The Implications of Preemptive and Preventive War Doctrines: A Reconsideration
ARMY WAR COLL STRATEGIC STUDIES INST CARLISLE BARRACKS PA
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Preemption has been, and remains, a leading concept of this decade. But despite its ubiquity in public discourse and its policy relevance, it is a source of great confusion. The term is misused, in some cases deliberately one suspects, but it must be admitted that strategic theorists have offered very little worthwhile reading on the subject. This monograph clarifies the meaning of preemption and distinguishes it from prevention and precaution. It critically reviews the principal charges leveled against preventive warfare and uses that analysis to provide at least the bare bones of strategic theory, more strictly of an alternative to theory relevant to such warfare. The analysis concludes with a set of policy and strategy relevant implications for the United States. Preemption is not controversial legally, morally, or strategically. To preempt means to strike first or attempt to do so in the face of an attack that is either already underway or is very credibly imminent. The decision for war has been taken by the enemy. The victim or target state can try to disrupt the unfolding assault, or may elect to receive the attack before reacting. In truth, military preemption will not always be feasible.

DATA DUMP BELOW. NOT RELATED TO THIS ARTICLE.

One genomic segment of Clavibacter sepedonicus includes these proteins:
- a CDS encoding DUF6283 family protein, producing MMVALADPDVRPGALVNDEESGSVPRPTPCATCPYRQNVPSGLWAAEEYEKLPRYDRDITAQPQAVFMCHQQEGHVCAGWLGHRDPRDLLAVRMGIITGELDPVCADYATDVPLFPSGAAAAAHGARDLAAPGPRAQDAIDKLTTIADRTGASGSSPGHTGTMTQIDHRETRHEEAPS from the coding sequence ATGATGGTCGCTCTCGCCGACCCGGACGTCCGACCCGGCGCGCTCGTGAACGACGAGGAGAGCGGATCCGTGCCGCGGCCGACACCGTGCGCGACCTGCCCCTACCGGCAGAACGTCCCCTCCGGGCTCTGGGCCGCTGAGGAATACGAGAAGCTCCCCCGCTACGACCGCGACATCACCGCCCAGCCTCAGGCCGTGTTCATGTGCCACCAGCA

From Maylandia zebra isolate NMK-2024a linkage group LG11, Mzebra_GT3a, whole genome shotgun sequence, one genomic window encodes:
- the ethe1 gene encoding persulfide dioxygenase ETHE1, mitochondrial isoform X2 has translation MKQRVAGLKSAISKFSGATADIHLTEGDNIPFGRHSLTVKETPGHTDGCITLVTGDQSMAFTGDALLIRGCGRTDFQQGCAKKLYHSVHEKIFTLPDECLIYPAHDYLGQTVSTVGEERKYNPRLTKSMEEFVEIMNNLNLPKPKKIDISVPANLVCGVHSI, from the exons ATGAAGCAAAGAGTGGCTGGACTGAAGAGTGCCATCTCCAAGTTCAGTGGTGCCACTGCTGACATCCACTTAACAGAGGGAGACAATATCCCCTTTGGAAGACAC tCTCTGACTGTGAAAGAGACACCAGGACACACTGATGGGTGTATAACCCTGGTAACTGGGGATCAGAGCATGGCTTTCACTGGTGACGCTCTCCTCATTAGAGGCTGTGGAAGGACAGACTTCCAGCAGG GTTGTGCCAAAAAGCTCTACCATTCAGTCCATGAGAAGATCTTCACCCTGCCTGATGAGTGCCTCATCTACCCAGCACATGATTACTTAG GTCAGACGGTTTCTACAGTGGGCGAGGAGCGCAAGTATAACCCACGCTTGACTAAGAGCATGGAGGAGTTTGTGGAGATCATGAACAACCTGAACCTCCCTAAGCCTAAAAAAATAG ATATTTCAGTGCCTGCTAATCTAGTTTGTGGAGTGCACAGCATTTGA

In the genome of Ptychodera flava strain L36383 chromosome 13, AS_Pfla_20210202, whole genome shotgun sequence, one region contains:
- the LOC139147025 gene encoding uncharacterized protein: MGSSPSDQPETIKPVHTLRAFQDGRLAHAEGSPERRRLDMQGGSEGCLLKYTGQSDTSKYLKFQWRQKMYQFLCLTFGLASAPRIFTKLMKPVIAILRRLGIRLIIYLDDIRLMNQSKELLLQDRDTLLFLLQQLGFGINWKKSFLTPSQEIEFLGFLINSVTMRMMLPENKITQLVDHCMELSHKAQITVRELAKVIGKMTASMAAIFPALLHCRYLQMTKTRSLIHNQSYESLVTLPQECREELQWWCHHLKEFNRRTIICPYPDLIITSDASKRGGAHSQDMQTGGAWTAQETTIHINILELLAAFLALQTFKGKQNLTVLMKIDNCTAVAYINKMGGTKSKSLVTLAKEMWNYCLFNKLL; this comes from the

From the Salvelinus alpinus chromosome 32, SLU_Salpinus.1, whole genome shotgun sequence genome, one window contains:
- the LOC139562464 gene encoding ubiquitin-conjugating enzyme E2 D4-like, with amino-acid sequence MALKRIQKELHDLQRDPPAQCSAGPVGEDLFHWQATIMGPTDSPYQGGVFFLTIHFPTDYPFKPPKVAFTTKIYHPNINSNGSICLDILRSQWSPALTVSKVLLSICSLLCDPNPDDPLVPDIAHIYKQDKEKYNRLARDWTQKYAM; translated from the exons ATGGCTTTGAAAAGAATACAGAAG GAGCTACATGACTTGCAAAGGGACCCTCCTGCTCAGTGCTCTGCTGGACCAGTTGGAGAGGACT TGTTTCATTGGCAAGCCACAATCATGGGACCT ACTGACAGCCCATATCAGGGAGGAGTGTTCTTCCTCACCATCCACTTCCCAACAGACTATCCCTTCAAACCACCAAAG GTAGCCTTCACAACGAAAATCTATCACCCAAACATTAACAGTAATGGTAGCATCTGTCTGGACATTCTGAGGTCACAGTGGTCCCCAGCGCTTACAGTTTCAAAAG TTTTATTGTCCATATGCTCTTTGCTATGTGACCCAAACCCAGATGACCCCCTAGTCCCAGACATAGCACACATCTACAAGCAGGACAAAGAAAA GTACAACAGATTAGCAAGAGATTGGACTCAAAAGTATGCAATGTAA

- Military Operations, Strategy and Tactics